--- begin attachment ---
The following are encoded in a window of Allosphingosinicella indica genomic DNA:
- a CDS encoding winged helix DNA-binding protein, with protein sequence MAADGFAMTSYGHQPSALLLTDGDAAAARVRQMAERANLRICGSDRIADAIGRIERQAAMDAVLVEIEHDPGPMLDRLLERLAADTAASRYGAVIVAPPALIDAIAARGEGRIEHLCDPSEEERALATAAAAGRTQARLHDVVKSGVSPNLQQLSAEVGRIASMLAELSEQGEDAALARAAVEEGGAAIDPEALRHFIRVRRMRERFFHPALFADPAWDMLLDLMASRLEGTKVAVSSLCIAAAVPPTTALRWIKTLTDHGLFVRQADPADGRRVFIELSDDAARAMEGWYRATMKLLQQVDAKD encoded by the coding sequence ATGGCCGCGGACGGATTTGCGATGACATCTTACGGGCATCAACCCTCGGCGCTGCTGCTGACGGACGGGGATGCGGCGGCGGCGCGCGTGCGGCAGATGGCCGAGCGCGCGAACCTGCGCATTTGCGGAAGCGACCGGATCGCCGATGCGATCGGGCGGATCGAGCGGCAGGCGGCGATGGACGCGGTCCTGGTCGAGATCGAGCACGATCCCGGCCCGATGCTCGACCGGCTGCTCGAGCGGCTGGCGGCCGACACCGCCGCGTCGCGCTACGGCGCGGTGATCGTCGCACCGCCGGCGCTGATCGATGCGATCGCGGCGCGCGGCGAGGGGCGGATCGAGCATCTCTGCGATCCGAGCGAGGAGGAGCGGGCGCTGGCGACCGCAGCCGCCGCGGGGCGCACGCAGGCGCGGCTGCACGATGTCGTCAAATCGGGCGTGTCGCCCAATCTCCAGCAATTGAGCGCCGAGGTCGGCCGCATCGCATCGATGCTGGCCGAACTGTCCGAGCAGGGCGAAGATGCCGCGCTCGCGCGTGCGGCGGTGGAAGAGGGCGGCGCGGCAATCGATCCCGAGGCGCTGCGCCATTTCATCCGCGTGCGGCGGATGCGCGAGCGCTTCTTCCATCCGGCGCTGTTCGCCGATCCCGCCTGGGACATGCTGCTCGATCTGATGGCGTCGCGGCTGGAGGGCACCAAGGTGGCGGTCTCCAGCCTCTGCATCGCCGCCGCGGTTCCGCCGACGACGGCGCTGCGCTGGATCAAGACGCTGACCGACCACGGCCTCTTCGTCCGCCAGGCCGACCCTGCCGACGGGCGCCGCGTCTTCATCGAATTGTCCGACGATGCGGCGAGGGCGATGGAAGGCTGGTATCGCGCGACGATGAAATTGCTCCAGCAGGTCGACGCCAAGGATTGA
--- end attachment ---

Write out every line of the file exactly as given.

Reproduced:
The following are encoded in a window of Allosphingosinicella indica genomic DNA:
- a CDS encoding winged helix DNA-binding protein, with protein sequence MAADGFAMTSYGHQPSALLLTDGDAAAARVRQMAERANLRICGSDRIADAIGRIERQAAMDAVLVEIEHDPGPMLDRLLERLAADTAASRYGAVIVAPPALIDAIAARGEGRIEHLCDPSEEERALATAAAAGRTQARLHDVVKSGVSPNLQQLSAEVGRIASMLAELSEQGEDAALARAAVEEGGAAIDPEALRHFIRVRRMRERFFHPALFADPAWDMLLDLMASRLEGTKVAVSSLCIAAAVPPTTALRWIKTLTDHGLFVRQADPADGRRVFIELSDDAARAMEGWYRATMKLLQQVDAKD encoded by the coding sequence ATGGCCGCGGACGGATTTGCGATGACATCTTACGGGCATCAACCCTCGGCGCTGCTGCTGACGGACGGGGATGCGGCGGCGGCGCGCGTGCGGCAGATGGCCGAGCGCGCGAACCTGCGCATTTGCGGAAGCGACCGGATCGCCGATGCGATCGGGCGGATCGAGCGGCAGGCGGCGATGGACGCGGTCCTGGTCGAGATCGAGCACGATCCCGGCCCGATGCTCGACCGGCTGCTCGAGCGGCTGGCGGCCGACACCGCCGCGTCGCGCTACGGCGCGGTGATCGTCGCACCGCCGGCGCTGATCGATGCGATCGCGGCGCGCGGCGAGGGGCGGATCGAGCATCTCTGCGATCCGAGCGAGGAGGAGCGGGCGCTGGCGACCGCAGCCGCCGCGGGGCGCACGCAGGCGCGGCTGCACGATGTCGTCAAATCGGGCGTGTCGCCCAATCTCCAGCAATTGAGCGCCGAGGTCGGCCGCATCGCATCGATGCTGGCCGAACTGTCCGAGCAGGGCGAAGATGCCGCGCTCGCGCGTGCGGCGGTGGAAGAGGGCGGCGCGGCAATCGATCCCGAGGCGCTGCGCCATTTCATCCGCGTGCGGCGGATGCGCGAGCGCTTCTTCCATCCGGCGCTGTTCGCCGATCCCGCCTGGGACATGCTGCTCGATCTGATGGCGTCGCGGCTGGAGGGCACCAAGGTGGCGGTCTCCAGCCTCTGCATCGCCGCCGCGGTTCCGCCGACGACGGCGCTGCGCTGGATCAAGACGCTGACCGACCACGGCCTCTTCGTCCGCCAGGCCGACCCTGCCGACGGGCGCCGCGTCTTCATCGAATTGTCCGACGATGCGGCGAGGGCGATGGAAGGCTGGTATCGCGCGACGATGAAATTGCTCCAGCAGGTCGACGCCAAGGATTGA